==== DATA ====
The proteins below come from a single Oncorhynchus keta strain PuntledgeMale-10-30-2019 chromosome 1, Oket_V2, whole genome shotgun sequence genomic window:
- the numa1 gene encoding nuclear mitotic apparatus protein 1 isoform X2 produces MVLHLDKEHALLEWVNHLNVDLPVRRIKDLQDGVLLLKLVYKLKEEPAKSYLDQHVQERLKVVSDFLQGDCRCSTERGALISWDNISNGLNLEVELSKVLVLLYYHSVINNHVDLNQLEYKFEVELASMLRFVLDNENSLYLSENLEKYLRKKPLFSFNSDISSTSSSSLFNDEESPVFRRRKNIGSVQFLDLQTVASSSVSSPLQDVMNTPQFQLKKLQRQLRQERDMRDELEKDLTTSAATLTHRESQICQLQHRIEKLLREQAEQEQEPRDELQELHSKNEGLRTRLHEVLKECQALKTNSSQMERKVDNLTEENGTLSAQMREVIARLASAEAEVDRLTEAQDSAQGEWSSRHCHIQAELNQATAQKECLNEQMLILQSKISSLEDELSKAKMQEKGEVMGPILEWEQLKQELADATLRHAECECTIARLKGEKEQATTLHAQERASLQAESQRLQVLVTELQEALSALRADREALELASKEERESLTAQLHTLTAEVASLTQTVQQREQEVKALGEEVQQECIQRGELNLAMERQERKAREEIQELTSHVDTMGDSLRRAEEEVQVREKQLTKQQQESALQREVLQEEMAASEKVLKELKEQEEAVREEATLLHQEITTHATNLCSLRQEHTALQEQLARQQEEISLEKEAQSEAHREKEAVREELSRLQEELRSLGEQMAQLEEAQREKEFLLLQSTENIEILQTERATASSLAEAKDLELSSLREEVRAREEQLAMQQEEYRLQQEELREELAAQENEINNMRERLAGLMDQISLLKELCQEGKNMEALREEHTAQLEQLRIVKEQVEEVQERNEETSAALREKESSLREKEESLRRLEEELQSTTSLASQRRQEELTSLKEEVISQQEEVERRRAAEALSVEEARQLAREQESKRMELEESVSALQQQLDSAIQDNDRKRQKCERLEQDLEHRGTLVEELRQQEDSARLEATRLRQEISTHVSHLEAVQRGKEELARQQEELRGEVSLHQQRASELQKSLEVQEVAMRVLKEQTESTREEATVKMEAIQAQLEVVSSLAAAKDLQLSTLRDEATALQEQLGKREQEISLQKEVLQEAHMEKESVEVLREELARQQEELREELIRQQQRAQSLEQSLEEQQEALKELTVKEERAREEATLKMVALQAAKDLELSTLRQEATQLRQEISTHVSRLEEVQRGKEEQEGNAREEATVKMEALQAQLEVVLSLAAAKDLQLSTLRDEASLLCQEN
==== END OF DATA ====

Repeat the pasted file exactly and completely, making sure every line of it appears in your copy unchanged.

The proteins below come from a single Oncorhynchus keta strain PuntledgeMale-10-30-2019 chromosome 1, Oket_V2, whole genome shotgun sequence genomic window:
- the numa1 gene encoding nuclear mitotic apparatus protein 1 isoform X2 produces MVLHLDKEHALLEWVNHLNVDLPVRRIKDLQDGVLLLKLVYKLKEEPAKSYLDQHVQERLKVVSDFLQGDCRCSTERGALISWDNISNGLNLEVELSKVLVLLYYHSVINNHVDLNQLEYKFEVELASMLRFVLDNENSLYLSENLEKYLRKKPLFSFNSDISSTSSSSLFNDEESPVFRRRKNIGSVQFLDLQTVASSSVSSPLQDVMNTPQFQLKKLQRQLRQERDMRDELEKDLTTSAATLTHRESQICQLQHRIEKLLREQAEQEQEPRDELQELHSKNEGLRTRLHEVLKECQALKTNSSQMERKVDNLTEENGTLSAQMREVIARLASAEAEVDRLTEAQDSAQGEWSSRHCHIQAELNQATAQKECLNEQMLILQSKISSLEDELSKAKMQEKGEVMGPILEWEQLKQELADATLRHAECECTIARLKGEKEQATTLHAQERASLQAESQRLQVLVTELQEALSALRADREALELASKEERESLTAQLHTLTAEVASLTQTVQQREQEVKALGEEVQQECIQRGELNLAMERQERKAREEIQELTSHVDTMGDSLRRAEEEVQVREKQLTKQQQESALQREVLQEEMAASEKVLKELKEQEEAVREEATLLHQEITTHATNLCSLRQEHTALQEQLARQQEEISLEKEAQSEAHREKEAVREELSRLQEELRSLGEQMAQLEEAQREKEFLLLQSTENIEILQTERATASSLAEAKDLELSSLREEVRAREEQLAMQQEEYRLQQEELREELAAQENEINNMRERLAGLMDQISLLKELCQEGKNMEALREEHTAQLEQLRIVKEQVEEVQERNEETSAALREKESSLREKEESLRRLEEELQSTTSLASQRRQEELTSLKEEVISQQEEVERRRAAEALSVEEARQLAREQESKRMELEESVSALQQQLDSAIQDNDRKRQKCERLEQDLEHRGTLVEELRQQEDSARLEATRLRQEISTHVSHLEAVQRGKEELARQQEELRGEVSLHQQRASELQKSLEVQEVAMRVLKEQTESTREEATVKMEAIQAQLEVVSSLAAAKDLQLSTLRDEATALQEQLGKREQEISLQKEVLQEAHMEKESVEVLREELARQQEELREELIRQQQRAQSLEQSLEEQQEALKELTVKEERAREEATLKMVALQAAKDLELSTLRQEATQLRQEISTHVSRLEEVQRGKEEQEGNAREEATVKMEALQAQLEVVLSLAAAKDLQLSTLRDEASLLCQEN